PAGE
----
Response to Olly Tozer: my take on the West’s role in the refugee crisis

My colleague at NOTA Network Olly Tozer wrote a piece in which he argues that the West should take some responsibility in helping to create the current refugee crisis that is engulfing Europe. My response is borne out of our discussion on Facebook on this topic and it will be based more on technicalities and nuances rather than a direct rebuttal because I do feel also that the west has some responsibility for the current mess in Syria though we arrive at this conclusion from different angles.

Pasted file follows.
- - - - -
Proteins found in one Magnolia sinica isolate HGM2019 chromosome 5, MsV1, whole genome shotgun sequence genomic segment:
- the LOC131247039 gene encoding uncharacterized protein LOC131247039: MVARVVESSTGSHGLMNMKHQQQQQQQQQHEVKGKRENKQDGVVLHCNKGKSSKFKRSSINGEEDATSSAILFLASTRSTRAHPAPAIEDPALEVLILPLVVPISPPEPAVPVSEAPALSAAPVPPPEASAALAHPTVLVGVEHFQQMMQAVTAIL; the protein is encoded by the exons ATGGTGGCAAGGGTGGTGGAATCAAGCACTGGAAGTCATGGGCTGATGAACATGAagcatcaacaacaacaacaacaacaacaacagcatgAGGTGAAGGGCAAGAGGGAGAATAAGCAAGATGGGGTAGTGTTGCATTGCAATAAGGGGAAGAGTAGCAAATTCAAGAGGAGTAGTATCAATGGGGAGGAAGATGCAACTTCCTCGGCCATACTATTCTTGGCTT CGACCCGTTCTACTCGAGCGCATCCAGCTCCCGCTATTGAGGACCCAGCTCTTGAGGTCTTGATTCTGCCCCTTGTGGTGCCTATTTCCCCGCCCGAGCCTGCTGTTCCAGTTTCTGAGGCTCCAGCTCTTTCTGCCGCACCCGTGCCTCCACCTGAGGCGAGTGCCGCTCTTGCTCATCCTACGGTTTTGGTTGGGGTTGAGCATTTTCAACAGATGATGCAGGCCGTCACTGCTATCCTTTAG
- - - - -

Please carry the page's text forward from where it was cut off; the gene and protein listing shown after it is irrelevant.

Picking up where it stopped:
First of all without getting into a debate on The Iraq War (which I realise it is a side point), I think he and others really overestimate the effect of the invasion of Iraq in relation to the rise of ISIS and the Syrian civil war. Certain things related to the invasion did help ISIS rise such as the decision by Paul Bremer to sack the entire Iraqi army (mainly Sunni Arab based). This helped create the basis for the Sunni insurgency which would mutate into ISIS later. However, people often miss out bigger factors such as how during the 90s Saddam Hussein effectively turned Iraq into an Islamist state. For example he initiated The Faith Campaign which was meant to increase the role of Islam in the public and political life of Iraq. It gave more freedom and funding to Islamist groups and it introduced certain Sharia ordinances and punishments such as beheadings for prostitution. He funded Jihadist groups like Islamic Jihad in West Bank and Ansar al-Islam in Kurdistan. He created a paramilitary group called the Fedayeen Saddam to enforce this new ideology and if you look at the propaganda videos they look very similar to ISIS. This is one reason why many of ISIS commanders have links back to Saddam’s regime and were “Islamized” during the 90s. The broader the point is that once Saddam’s regime went (which was inevitable invasion or no invasion), I’m pretty sure at least something similar to ISIS would’ve been created to protect Sunni Arab power vs the aspirations of the Shia majority.